Practicing Language: The Dynamic Language Geographies of Young Migrants’ Talk in London and Glasgow

Reference work entry


Framed by work across the fields of language geographies and migrant geographies, this chapter sets out to explore language as a social category that can be used to explore notions of identity and integration. Specifically, this chapter draws on empirical research from a 2012 research project alongside doctoral work about young migrants in Britain. Through the voices of migrants aged 14–24, associated practitioners, and English language teachers, this chapter reveals the saliency of language (chiefly speech) in the production of identities and the promotion of integration. Through mobilizing theories relating to identity performance and building upon the notion that words do “real” work in the world, this chapter shows how young migrants understand the role of language in their lives and use it to “represent the self,” uncovering how they understand language to be implicit in positioning oneself in situated social encounters and society more broadly. While attentive to questions of representation, this chapter also reveals more about the situated dynamics and practice of “talk,” highlighting how and what language is used with whom and where, as migrant children seek to “get-by” in communicative registers. The chapter concludes by discussing the dynamic social and spatial phenomena of young migrants’ language practices and revealing how they are temporally and spatially variable.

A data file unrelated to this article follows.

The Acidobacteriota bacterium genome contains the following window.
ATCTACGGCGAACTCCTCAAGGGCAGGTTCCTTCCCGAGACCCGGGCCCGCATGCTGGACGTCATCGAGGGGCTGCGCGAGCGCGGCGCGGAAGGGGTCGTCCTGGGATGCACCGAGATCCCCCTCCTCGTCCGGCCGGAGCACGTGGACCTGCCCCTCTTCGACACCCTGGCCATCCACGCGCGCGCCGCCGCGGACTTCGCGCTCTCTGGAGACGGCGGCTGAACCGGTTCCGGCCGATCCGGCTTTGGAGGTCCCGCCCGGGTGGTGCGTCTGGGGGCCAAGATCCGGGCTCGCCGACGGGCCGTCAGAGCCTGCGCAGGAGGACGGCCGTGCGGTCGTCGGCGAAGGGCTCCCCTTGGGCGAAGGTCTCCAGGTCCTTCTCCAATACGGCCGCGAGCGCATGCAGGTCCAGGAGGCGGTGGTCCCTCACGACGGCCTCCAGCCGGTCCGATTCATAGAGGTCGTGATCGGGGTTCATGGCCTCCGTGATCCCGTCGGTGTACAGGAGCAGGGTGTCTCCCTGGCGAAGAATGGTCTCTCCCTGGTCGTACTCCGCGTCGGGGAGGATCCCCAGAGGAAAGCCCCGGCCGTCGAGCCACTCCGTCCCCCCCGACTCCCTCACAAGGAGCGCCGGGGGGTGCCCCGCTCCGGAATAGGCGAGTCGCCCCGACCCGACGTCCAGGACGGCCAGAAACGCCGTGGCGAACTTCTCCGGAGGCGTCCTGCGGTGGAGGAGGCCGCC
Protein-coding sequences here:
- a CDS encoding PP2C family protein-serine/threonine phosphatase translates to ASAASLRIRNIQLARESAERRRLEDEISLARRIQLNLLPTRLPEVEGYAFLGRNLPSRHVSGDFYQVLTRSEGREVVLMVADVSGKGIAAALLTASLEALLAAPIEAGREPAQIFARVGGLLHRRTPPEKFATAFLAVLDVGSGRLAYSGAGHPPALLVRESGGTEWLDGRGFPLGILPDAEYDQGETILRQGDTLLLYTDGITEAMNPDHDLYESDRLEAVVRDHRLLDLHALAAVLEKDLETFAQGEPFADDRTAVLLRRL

Childhood and youth, Language acquisition, Migration, Identity performance, Language and integration, Language as practice 


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© Springer Nature Switzerland AG 2020

Authors and Affiliations

  1. 1.School of Geographical and Earth SciencesUniversity of GlasgowGlasgow, ScotlandUK

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